First a synthetic genome, and now plastic antibodies: Scientific American's Observations blog reports that researchers from Japan, Stanford University, and University of California, Irvine, have develop plastic antibodies that work like real antibodies, latching onto antigens. The nanoparticles are "barely 1/50,000th the width of a human hair," the blog's Katie Moisse says. The researchers used molecular imprinting to create melittin-shaped craters in small plastic dots, Moisse writes. After injecting mice with a lethal dose of melittin, the researchers then injected the mice with the plastic antibodies, which diminished the toxicity of the melittin. The researchers suggested the plastic antibodies could also be used to fight many different antigens, Moisse adds.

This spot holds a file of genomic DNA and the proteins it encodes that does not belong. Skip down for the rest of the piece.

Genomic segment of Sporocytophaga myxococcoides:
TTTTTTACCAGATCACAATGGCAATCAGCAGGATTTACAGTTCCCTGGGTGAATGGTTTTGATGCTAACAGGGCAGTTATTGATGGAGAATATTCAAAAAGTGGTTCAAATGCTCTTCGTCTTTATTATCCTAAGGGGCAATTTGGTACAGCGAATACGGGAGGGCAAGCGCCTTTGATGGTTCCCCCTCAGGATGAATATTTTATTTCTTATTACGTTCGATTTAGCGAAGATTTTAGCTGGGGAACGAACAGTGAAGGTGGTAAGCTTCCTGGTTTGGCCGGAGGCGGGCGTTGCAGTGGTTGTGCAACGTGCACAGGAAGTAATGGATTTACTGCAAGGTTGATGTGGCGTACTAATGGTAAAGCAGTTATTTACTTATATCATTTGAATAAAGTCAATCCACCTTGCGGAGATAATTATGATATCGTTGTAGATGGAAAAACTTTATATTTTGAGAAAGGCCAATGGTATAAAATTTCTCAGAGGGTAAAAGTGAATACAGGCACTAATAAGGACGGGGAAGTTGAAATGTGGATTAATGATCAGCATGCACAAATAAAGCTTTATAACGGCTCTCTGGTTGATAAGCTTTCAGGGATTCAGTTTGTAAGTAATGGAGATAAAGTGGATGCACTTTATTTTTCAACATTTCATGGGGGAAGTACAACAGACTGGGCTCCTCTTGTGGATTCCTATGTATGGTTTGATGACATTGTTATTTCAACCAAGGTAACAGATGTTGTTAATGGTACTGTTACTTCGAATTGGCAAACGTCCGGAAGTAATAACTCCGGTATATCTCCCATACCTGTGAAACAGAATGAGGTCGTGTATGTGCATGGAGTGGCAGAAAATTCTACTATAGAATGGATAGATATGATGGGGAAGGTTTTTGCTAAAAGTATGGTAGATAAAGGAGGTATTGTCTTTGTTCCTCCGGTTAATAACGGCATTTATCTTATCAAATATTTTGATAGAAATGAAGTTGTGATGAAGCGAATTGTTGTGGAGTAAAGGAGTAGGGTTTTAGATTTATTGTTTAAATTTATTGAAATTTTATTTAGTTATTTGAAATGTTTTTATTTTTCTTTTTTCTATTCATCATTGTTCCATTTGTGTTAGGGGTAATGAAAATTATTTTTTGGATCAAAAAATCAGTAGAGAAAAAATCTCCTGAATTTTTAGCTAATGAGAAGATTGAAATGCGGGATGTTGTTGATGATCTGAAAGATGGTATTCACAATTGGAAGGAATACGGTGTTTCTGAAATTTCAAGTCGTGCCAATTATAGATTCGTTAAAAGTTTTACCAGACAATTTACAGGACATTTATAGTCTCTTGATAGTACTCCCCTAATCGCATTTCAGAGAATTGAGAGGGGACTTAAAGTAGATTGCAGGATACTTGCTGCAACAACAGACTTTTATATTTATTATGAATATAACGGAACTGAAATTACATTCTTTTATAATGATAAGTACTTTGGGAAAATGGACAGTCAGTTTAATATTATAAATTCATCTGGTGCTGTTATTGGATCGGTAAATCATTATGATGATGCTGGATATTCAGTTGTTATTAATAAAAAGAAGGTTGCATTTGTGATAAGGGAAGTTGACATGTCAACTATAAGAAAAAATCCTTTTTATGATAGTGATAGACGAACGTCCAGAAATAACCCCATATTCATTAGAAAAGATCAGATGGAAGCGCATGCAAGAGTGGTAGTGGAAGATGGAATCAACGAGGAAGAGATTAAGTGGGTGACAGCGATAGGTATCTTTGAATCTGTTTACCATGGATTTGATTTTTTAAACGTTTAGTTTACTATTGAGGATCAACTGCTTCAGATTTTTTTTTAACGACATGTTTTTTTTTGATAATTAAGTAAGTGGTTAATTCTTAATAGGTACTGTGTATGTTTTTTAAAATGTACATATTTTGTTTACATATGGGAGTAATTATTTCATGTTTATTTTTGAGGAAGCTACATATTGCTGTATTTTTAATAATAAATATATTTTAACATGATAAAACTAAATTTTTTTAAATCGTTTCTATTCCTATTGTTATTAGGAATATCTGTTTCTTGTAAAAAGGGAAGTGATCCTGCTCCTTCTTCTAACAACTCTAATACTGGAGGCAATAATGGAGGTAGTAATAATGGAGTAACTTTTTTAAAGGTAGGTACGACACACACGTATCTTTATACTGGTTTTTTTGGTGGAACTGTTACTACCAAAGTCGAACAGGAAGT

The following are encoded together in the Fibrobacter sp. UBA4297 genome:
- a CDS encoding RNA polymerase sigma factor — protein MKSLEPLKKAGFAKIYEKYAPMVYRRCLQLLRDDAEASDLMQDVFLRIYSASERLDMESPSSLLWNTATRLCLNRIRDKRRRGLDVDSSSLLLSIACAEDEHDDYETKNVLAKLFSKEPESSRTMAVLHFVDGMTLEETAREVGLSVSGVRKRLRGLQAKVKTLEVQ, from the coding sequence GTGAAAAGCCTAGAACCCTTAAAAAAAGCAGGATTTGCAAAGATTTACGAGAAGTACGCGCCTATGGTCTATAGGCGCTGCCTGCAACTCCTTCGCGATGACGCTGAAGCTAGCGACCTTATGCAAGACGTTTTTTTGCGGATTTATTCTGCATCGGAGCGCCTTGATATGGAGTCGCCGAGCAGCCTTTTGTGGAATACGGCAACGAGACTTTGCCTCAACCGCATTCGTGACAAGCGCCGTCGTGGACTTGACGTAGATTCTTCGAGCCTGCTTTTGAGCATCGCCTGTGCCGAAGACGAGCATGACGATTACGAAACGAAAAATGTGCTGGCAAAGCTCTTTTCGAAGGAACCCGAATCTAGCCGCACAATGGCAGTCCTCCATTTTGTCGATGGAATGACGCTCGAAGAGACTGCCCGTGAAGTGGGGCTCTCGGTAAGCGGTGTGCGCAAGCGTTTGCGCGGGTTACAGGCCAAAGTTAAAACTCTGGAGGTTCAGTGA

Synthetic Biology Rolls Along
Jun 14, 2010